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I was rewatching 'Enter Macbeth' yesterday and was wondering how sentamental Macbeth is about material objects collected over time. Watching his New York mansion burn and crumble must have left a bitter taste in Macbeth's mouth, but was it just the defeat? That stained glass window was pretty nice. Probably was an extensive project to commision. There was that whole hall of weapons. Were any of them relics from the past? Macbeth sure has a tendancy to hold a grudge, which would lend itself to the habit of collecting keepsakes. But then again maybe not. In 'A Lighthouse in the Sea of Time' he was interested in Merlin's scrolls for their potential power and scoffed at Broadway's suggestion that they were important in and of themselves. I'm Goliath didn't destroy everything of value to Macbeth as I'm sure his storhouses are many and plentiful, but was there / would there ahve been anything of sentimental value to Macbeth destroyed in that fire? Does he collect such things? Original edition books; paintings; photographs; etc.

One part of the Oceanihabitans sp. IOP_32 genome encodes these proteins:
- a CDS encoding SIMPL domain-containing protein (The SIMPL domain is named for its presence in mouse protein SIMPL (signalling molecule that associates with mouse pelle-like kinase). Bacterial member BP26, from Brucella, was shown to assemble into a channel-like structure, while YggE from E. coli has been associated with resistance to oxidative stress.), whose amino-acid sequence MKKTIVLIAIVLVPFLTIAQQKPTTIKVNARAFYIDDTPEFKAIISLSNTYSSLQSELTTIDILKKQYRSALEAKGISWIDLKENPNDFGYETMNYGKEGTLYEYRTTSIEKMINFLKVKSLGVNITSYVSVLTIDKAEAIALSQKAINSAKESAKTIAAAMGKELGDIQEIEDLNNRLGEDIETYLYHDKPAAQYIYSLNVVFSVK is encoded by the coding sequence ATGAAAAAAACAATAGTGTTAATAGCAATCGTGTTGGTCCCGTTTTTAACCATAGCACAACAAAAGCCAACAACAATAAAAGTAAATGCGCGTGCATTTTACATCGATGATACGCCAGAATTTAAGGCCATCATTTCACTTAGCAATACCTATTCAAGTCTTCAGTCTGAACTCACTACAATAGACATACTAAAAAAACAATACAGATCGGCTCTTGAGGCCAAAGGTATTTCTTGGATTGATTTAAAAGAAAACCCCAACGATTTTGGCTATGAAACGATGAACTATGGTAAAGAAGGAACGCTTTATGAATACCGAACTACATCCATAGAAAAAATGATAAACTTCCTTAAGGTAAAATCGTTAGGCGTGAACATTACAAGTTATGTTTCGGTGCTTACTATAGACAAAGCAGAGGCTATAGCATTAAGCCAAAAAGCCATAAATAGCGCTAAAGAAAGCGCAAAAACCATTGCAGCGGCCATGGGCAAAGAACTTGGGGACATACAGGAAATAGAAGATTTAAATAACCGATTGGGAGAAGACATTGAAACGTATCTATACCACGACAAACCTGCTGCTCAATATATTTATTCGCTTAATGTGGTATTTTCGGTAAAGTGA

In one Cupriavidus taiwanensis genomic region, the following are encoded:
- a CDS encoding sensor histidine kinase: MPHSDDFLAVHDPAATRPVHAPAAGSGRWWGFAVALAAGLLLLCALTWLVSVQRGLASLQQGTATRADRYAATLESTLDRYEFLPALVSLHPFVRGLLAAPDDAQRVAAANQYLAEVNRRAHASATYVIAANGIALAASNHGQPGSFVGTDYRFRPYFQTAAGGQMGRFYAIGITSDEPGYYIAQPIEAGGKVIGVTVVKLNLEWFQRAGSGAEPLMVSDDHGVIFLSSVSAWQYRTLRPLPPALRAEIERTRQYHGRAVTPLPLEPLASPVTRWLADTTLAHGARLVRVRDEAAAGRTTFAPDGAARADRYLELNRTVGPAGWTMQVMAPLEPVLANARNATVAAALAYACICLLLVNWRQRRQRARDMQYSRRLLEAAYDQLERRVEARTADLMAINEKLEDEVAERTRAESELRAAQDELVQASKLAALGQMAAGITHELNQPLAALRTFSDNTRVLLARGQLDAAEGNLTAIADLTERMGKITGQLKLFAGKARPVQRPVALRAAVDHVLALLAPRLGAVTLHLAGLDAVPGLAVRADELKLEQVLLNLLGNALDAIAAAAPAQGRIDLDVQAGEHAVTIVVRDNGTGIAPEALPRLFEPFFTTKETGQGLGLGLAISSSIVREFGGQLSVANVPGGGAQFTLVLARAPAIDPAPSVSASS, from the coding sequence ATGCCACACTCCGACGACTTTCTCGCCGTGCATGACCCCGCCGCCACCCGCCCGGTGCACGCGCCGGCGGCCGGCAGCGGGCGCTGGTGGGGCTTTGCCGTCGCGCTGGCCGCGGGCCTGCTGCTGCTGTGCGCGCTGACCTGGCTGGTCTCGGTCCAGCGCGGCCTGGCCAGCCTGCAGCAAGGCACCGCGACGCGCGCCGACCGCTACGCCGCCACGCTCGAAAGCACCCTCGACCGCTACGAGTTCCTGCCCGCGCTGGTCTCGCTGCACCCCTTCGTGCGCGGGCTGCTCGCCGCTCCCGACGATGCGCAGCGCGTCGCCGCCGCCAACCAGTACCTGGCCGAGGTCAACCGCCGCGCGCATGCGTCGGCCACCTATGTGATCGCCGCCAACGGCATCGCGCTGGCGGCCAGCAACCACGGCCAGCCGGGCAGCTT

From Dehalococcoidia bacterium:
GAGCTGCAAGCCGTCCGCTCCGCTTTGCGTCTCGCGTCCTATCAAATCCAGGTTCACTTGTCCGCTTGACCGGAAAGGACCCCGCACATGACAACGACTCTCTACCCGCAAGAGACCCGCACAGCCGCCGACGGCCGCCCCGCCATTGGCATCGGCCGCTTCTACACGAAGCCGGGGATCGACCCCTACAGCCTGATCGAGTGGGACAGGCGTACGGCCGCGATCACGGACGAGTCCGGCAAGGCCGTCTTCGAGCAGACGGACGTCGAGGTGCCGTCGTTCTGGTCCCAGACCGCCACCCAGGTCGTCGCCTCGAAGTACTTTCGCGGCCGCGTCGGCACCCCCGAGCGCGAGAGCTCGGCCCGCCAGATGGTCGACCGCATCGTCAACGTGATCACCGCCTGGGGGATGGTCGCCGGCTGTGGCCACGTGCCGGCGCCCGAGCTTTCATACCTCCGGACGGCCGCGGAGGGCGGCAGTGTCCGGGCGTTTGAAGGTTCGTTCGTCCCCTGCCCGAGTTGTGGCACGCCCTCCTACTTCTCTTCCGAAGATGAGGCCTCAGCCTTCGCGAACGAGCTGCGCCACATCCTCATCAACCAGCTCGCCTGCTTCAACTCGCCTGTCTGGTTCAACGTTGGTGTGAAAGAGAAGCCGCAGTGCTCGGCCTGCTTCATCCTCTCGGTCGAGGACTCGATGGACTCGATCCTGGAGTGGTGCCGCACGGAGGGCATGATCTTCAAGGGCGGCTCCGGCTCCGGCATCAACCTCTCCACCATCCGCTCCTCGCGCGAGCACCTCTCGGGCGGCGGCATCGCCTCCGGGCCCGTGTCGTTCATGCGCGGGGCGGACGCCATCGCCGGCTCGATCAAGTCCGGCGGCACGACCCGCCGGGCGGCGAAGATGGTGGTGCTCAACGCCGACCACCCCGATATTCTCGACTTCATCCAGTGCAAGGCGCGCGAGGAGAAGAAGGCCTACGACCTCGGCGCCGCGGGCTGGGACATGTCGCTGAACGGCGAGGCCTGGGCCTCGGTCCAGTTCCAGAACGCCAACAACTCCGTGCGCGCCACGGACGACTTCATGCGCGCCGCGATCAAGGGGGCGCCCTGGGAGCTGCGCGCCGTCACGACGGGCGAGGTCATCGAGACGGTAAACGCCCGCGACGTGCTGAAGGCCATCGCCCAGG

I'm sure he has/had a substantial collection. And I'm sure there were certain things he lost that he'd miss. But I don't see him as being all that materialistic. And I definitely don't see him as a guy who generically carries grudges against any perceived slight. I also don't think he scoffed at Broadway's suggestion that the scrolls were important in and of themselves. Quite the reverse, he hadn't thought of that UNTIL Broadway pointed it out. At which point, he let them go back to the museum without a fight.